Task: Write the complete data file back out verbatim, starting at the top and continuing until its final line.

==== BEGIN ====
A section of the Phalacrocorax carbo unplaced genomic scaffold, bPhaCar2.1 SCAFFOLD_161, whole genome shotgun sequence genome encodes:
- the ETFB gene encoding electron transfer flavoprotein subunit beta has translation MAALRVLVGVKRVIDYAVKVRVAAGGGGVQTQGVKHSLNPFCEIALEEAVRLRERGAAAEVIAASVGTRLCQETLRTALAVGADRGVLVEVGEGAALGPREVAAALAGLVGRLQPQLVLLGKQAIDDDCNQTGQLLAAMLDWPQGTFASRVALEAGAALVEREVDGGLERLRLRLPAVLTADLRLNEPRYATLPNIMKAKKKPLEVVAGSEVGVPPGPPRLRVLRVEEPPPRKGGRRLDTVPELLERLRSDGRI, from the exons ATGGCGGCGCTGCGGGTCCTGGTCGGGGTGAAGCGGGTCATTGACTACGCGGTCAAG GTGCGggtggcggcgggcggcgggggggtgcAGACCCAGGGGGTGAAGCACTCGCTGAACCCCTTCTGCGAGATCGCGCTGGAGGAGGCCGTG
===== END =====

A section of the Phalacrocorax carbo unplaced genomic scaffold, bPhaCar2.1 SCAFFOLD_161, whole genome shotgun sequence genome encodes:
- the ETFB gene encoding electron transfer flavoprotein subunit beta has translation MAALRVLVGVKRVIDYAVKVRVAAGGGGVQTQGVKHSLNPFCEIALEEAVRLRERGAAAEVIAASVGTRLCQETLRTALAVGADRGVLVEVGEGAALGPREVAAALAGLVGRLQPQLVLLGKQAIDDDCNQTGQLLAAMLDWPQGTFASRVALEAGAALVEREVDGGLERLRLRLPAVLTADLRLNEPRYATLPNIMKAKKKPLEVVAGSEVGVPPGPPRLRVLRVEEPPPRKGGRRLDTVPELLERLRSDGRI, from the exons ATGGCGGCGCTGCGGGTCCTGGTCGGGGTGAAGCGGGTCATTGACTACGCGGTCAAG GTGCGggtggcggcgggcggcgggggggtgcAGACCCAGGGGGTGAAGCACTCGCTGAACCCCTTCTGCGAGATCGCGCTGGAGGAGGCCGTG